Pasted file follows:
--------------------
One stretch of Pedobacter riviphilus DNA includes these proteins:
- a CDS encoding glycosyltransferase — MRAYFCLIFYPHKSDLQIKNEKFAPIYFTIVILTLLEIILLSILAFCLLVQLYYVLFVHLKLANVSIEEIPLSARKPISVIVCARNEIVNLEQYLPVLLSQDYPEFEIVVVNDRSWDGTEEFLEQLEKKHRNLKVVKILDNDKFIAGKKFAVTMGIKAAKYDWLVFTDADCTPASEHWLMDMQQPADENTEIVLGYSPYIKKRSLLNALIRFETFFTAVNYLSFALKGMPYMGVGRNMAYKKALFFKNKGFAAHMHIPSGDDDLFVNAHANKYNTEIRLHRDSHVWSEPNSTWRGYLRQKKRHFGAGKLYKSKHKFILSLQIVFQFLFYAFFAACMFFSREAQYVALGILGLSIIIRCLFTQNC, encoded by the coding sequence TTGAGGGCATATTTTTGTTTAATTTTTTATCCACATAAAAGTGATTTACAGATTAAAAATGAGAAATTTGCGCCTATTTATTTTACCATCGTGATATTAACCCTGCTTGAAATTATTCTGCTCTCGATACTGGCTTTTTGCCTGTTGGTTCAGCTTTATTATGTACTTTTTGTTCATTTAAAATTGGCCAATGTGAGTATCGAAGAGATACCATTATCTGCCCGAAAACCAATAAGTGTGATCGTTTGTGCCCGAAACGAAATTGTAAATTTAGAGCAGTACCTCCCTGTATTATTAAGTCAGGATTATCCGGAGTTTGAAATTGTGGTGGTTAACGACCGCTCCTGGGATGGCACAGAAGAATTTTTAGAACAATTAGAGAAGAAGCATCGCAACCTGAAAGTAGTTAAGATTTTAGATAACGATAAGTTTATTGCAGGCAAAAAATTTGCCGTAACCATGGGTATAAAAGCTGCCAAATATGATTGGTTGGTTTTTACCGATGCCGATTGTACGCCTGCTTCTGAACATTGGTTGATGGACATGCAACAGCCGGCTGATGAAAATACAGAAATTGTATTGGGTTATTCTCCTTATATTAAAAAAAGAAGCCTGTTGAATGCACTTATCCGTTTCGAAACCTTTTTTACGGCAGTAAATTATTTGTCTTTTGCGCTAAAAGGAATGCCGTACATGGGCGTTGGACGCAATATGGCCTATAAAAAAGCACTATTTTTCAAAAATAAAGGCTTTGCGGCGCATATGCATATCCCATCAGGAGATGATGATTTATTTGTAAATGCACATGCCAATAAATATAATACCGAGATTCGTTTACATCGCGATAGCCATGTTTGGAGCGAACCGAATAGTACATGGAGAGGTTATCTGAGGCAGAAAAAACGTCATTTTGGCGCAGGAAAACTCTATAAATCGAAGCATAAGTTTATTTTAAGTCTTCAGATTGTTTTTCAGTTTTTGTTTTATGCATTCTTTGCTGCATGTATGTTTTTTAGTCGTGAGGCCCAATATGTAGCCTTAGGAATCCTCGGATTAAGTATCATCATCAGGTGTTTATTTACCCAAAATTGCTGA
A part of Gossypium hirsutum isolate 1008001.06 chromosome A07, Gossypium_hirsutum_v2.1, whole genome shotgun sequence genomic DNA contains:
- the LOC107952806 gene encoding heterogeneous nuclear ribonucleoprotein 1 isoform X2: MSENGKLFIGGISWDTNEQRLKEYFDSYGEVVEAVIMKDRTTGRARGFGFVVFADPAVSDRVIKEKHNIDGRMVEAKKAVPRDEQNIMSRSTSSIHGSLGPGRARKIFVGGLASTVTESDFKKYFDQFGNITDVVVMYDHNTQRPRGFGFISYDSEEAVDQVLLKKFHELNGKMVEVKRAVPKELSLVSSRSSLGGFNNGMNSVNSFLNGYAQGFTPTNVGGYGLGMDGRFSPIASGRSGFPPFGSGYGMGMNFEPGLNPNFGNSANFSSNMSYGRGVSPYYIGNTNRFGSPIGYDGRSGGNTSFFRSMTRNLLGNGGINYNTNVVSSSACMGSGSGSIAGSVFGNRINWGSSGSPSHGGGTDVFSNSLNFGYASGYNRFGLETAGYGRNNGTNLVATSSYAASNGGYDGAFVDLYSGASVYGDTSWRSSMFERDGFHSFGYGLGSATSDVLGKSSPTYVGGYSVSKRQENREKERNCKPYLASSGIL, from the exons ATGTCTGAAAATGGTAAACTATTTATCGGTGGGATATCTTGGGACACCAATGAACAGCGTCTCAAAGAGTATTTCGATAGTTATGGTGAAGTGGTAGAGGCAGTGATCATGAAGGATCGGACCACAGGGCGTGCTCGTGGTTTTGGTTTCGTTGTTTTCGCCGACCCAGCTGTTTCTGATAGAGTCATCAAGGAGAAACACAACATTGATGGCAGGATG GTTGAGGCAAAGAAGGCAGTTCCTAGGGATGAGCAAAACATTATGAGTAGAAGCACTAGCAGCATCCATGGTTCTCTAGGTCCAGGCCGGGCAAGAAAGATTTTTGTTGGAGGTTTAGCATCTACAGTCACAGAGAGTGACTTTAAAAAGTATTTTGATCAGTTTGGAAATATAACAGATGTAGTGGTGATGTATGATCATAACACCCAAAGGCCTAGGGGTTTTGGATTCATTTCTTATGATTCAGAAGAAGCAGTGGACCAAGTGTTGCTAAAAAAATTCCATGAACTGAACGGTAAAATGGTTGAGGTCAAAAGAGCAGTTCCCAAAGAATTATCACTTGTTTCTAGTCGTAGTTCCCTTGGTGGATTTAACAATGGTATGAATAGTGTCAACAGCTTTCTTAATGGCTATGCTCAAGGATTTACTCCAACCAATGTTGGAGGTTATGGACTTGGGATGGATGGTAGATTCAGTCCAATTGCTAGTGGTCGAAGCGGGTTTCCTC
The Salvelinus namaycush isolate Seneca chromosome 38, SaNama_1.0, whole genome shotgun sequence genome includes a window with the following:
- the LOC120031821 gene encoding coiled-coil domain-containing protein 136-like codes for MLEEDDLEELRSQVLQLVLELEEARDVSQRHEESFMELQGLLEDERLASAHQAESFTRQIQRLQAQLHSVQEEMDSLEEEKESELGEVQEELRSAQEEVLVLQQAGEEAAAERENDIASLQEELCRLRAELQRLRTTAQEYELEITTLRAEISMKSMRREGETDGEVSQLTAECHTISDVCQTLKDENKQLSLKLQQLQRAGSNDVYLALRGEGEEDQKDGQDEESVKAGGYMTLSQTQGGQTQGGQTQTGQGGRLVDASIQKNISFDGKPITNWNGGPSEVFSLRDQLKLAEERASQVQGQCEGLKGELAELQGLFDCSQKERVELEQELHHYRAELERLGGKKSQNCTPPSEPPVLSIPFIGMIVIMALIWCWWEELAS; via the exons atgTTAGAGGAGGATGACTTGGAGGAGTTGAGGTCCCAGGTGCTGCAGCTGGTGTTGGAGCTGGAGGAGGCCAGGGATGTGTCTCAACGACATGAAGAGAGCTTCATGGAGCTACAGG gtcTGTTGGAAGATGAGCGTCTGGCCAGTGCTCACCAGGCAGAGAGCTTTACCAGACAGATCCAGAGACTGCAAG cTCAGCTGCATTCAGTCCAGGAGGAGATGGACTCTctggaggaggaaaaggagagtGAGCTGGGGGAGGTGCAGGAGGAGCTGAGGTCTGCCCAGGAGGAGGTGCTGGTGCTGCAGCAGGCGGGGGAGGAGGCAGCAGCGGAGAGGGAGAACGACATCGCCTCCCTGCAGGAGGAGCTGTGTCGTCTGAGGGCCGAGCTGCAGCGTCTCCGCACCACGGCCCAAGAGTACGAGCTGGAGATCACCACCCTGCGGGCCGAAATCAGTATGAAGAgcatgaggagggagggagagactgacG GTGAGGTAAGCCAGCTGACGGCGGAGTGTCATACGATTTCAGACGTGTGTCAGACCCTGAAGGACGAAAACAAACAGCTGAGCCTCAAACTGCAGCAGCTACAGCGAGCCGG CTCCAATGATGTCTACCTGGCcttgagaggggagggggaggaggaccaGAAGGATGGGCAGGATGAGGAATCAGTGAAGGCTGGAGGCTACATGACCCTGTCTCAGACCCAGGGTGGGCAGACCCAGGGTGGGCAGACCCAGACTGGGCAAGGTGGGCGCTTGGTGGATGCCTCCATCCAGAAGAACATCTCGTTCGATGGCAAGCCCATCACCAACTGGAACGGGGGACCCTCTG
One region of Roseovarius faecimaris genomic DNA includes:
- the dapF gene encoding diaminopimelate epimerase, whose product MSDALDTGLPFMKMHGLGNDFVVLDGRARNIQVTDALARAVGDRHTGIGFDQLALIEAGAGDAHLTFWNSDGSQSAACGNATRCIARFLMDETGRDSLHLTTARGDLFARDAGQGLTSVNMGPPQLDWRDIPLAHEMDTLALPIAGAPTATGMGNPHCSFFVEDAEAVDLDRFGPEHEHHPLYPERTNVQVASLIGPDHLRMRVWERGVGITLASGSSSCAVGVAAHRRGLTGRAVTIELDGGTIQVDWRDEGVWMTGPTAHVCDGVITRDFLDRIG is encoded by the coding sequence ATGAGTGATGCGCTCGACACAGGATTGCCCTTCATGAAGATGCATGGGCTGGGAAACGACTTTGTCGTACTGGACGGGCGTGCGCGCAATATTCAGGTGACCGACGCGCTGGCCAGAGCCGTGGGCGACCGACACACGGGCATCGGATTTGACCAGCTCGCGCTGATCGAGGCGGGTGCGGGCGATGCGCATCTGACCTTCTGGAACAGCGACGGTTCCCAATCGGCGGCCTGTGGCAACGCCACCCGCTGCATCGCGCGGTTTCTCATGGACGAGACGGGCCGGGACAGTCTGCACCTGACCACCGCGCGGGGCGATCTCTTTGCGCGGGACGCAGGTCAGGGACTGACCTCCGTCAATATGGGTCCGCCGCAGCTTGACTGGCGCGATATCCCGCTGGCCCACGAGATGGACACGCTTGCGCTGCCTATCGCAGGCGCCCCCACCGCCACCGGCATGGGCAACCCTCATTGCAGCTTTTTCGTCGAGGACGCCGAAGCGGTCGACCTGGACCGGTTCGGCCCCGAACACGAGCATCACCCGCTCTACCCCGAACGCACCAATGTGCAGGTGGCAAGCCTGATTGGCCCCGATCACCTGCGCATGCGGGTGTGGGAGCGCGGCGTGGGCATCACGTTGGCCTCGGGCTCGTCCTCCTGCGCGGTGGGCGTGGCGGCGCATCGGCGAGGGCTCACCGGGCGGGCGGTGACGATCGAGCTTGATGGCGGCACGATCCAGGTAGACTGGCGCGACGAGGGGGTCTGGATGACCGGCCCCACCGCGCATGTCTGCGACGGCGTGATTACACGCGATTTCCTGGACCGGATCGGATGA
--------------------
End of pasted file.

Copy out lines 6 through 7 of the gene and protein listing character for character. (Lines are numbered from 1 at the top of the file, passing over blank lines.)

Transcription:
- the LOC120031821 gene encoding coiled-coil domain-containing protein 136-like codes for MLEEDDLEELRSQVLQLVLELEEARDVSQRHEESFMELQGLLEDERLASAHQAESFTRQIQRLQAQLHSVQEEMDSLEEEKESELGEVQEELRSAQEEVLVLQQAGEEAAAERENDIASLQEELCRLRAELQRLRTTAQEYELEITTLRAEISMKSMRREGETDGEVSQLTAECHTISDVCQTLKDENKQLSLKLQQLQRAGSNDVYLALRGEGEEDQKDGQDEESVKAGGYMTLSQTQGGQTQGGQTQTGQGGRLVDASIQKNISFDGKPITNWNGGPSEVFSLRDQLKLAEERASQVQGQCEGLKGELAELQGLFDCSQKERVELEQELHHYRAELERLGGKKSQNCTPPSEPPVLSIPFIGMIVIMALIWCWWEELAS; via the exons atgTTAGAGGAGGATGACTTGGAGGAGTTGAGGTCCCAGGTGCTGCAGCTGGTGTTGGAGCTGGAGGAGGCCAGGGATGTGTCTCAACGACATGAAGAGAGCTTCATGGAGCTACAGG gtcTGTTGGAAGATGAGCGTCTGGCCAGTGCTCACCAGGCAGAGAGCTTTACCAGACAGATCCAGAGACTGCAAG cTCAGCTGCATTCAGTCCAGGAGGAGATGGACTCTctggaggaggaaaaggagagtGAGCTGGGGGAGGTGCAGGAGGAGCTGAGGTCTGCCCAGGAGGAGGTGCTGGTGCTGCAGCAGGCGGGGGAGGAGGCAGCAGCGGAGAGGGAGAACGACATCGCCTCCCTGCAGGAGGAGCTGTGTCGTCTGAGGGCCGAGCTGCAGCGTCTCCGCACCACGGCCCAAGAGTACGAGCTGGAGATCACCACCCTGCGGGCCGAAATCAGTATGAAGAgcatgaggagggagggagagactgacG GTGAGGTAAGCCAGCTGACGGCGGAGTGTCATACGATTTCAGACGTGTGTCAGACCCTGAAGGACGAAAACAAACAGCTGAGCCTCAAACTGCAGCAGCTACAGCGAGCCGG CTCCAATGATGTCTACCTGGCcttgagaggggagggggaggaggaccaGAAGGATGGGCAGGATGAGGAATCAGTGAAGGCTGGAGGCTACATGACCCTGTCTCAGACCCAGGGTGGGCAGACCCAGGGTGGGCAGACCCAGACTGGGCAAGGTGGGCGCTTGGTGGATGCCTCCATCCAGAAGAACATCTCGTTCGATGGCAAGCCCATCACCAACTGGAACGGGGGACCCTCTG
One region of Roseovarius faecimaris genomic DNA includes: